• Are you female? In many parts of the world women only eat after all the men and children are fed, leaving women weak and much more vulnerable to illnesses. The weaknesses contribute to maternal mortality. In the poorest of developing countries, the rate is 100 times what it is here. If you are a woman, sit down.
  • Has anyone had diarrhea? An inconvenience and discomfort for us, it is deadly for many in the developing world, especially children. There are over a billion people lack access to safe drinking water. You can sit down.

And that would be everyone!

As we just had a moment of fun and listening to all the facts that these youth have learned, we have to recognize that they too were called by the Spirit, the Advocate, to be part of this program, enduring 30 hours with no food. And though that may have seemed like a long time to the youth and those who participated, that is only a very small experience of what people face and feel around the world every day. And though we got much humor out of the things that sat us all down, we have to remember that this is real for many and that many sit down not by choice, but sit down because they have no choice.

These youth are trying to make a difference in our world. I want to encourage them by saying, "Each one of you makes a difference with every little thing that you do.The same goes for the rest of us as people of faith. When we listen to Jesus' command to love God and love one another as he loves us, then we do reach out to help. We do reach out to make a difference. The world is in a global emergency. With the lack of grain on the market because of being used for making fuel and other things, prices have doubled, tripled and quadrupled in the markets where the people are the poorest. So even more people will die this year than the 29,000 children under five per day that we just heard a few moments ago.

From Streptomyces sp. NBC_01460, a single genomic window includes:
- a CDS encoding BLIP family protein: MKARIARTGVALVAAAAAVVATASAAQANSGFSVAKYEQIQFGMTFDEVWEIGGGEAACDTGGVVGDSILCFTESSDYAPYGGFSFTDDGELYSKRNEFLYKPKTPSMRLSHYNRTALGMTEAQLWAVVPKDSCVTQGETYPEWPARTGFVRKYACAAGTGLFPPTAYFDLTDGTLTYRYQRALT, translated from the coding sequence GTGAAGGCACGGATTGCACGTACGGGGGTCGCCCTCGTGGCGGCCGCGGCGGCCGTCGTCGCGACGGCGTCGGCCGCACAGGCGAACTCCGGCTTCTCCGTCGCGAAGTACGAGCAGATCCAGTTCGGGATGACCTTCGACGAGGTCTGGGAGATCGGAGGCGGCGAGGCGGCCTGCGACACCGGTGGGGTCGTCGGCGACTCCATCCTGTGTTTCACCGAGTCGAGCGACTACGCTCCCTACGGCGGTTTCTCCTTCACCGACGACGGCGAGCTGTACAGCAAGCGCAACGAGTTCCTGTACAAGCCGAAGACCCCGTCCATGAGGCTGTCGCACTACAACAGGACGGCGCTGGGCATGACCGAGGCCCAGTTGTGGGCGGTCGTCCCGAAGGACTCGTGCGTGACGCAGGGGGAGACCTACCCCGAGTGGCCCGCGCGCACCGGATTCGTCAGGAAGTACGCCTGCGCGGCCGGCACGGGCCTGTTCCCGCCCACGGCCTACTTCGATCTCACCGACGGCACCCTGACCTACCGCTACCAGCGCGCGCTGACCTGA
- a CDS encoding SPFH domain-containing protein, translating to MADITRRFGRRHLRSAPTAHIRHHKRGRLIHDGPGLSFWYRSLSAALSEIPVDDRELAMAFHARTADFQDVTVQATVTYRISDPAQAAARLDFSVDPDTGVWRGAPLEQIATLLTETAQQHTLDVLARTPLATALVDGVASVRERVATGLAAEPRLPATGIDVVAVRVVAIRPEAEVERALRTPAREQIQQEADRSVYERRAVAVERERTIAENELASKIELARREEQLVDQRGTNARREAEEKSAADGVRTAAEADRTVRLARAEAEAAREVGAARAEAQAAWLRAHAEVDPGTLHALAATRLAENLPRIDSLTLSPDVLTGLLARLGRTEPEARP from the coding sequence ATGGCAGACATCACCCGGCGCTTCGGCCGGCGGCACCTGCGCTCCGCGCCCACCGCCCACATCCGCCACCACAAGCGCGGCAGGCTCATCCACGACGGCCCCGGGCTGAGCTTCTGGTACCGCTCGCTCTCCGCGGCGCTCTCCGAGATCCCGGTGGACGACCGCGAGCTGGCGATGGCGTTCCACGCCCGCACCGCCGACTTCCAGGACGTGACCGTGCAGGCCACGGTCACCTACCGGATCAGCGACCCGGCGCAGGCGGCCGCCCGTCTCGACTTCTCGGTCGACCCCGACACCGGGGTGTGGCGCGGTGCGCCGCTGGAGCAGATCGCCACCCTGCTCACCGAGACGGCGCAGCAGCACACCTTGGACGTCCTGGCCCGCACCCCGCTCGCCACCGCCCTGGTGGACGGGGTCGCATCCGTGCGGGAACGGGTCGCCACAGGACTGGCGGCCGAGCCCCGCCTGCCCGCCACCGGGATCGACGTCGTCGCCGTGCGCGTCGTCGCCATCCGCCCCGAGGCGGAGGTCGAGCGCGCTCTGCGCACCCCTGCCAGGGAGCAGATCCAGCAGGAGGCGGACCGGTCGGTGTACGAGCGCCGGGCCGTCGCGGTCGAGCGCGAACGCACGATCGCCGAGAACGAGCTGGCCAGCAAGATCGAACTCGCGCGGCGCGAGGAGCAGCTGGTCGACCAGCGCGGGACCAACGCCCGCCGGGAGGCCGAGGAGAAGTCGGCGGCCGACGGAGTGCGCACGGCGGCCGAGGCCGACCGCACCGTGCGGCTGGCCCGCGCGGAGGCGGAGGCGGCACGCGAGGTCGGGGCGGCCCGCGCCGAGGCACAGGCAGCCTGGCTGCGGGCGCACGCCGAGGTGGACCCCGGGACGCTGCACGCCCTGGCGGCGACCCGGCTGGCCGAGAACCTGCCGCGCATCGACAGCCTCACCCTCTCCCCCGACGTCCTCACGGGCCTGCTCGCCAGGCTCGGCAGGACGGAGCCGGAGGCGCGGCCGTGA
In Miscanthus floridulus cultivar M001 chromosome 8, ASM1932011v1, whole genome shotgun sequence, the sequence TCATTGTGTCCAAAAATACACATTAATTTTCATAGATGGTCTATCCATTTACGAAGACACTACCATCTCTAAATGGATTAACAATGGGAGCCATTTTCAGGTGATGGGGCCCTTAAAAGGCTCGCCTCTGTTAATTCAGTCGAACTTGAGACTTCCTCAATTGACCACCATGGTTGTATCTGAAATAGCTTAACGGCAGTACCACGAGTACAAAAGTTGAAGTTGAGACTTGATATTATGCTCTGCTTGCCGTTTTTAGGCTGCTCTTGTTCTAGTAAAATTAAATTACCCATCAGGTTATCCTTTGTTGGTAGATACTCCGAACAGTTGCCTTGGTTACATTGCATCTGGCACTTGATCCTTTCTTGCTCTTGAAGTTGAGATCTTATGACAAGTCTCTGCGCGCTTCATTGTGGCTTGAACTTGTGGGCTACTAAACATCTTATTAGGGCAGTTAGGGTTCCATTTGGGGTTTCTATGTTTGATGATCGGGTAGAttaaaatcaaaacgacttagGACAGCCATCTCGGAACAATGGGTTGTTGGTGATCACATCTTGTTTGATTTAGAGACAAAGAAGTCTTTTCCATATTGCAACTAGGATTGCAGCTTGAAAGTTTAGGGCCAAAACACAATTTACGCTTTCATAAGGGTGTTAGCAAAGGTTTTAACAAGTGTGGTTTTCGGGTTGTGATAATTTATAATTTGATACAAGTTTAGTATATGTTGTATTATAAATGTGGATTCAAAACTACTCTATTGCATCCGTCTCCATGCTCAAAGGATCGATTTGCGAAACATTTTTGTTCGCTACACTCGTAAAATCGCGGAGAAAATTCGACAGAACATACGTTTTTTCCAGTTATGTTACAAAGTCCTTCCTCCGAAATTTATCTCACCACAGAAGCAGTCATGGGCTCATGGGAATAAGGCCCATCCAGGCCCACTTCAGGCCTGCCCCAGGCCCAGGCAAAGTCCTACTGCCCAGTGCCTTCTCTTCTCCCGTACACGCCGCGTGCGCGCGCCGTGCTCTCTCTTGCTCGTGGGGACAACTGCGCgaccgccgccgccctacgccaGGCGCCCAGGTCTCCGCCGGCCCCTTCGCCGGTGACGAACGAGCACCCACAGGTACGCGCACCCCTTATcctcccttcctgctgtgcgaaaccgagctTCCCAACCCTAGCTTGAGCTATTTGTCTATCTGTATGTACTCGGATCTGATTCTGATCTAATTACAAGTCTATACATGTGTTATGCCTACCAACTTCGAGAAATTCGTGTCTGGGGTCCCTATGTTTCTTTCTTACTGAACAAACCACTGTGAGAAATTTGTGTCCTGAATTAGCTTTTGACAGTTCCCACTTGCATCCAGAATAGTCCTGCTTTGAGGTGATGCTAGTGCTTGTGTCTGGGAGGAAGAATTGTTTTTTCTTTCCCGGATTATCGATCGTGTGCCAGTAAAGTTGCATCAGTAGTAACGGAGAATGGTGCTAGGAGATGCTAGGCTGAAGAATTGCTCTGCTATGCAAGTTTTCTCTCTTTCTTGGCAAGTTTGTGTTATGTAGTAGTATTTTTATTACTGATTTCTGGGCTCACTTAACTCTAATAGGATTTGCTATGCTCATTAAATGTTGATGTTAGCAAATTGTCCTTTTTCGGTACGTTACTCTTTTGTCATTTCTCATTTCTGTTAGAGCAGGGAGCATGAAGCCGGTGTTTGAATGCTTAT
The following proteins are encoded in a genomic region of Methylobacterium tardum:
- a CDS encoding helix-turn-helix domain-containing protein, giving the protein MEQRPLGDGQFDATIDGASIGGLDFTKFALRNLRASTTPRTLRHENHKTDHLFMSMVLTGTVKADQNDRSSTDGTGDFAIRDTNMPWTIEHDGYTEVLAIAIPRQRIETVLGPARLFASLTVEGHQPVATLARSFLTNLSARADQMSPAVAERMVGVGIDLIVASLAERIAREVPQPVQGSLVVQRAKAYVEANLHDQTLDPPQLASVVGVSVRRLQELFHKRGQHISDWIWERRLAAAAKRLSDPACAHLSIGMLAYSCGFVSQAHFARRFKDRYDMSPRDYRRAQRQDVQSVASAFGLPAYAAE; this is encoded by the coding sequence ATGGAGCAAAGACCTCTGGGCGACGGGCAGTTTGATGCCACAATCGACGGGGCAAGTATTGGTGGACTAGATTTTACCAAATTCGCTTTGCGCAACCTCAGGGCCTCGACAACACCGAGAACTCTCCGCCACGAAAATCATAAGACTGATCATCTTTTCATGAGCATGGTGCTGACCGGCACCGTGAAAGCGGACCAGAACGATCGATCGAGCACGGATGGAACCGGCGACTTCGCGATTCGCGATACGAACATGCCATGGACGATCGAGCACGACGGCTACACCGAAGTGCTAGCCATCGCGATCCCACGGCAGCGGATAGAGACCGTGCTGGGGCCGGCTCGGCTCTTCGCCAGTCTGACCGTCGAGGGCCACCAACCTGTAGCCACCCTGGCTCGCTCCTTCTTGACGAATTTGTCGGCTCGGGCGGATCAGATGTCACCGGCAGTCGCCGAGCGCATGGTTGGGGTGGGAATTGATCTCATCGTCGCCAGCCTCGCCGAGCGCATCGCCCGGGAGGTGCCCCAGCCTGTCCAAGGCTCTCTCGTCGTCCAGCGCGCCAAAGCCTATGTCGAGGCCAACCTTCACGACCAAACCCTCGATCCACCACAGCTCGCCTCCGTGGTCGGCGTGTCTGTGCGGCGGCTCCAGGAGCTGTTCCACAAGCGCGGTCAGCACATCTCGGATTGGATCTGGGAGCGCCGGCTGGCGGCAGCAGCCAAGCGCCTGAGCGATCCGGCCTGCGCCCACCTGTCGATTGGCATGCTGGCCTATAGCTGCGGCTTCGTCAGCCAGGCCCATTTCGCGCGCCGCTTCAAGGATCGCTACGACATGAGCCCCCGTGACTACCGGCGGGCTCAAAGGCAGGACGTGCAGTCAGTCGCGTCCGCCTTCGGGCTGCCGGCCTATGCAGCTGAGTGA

So pay attention to your news when you hear about the effects of the higher prices for simple grains of rice and corn and staples that are used in the developing world just so people can survive. And realize how important it is for us to be moved by the Spirit to follow Christ's command and love one another and help in the ways that we can. What you do will make a difference. Each one of us can probably save at least one life for one day. So it's good for us to know that and to inspire ourselves to that. We have been blessed by being born in this country, that we have affluence, and that most of us have not gone hungry and probably have cupboards and refrigerators with food in them. To be able to have that gives us incredible blessing, and with that incredible blessing also comes incredible responsibility in faith. So let us be inspired by the Spirit to do that which God calls us to do as people of faith. And I thank our youth because seeing them take part in these things is an inspiration to me as a pastor, that there is definitely a future for the church and a future for your lives of faith in Jesus Christ.

Read other Sermons by Pastor Steve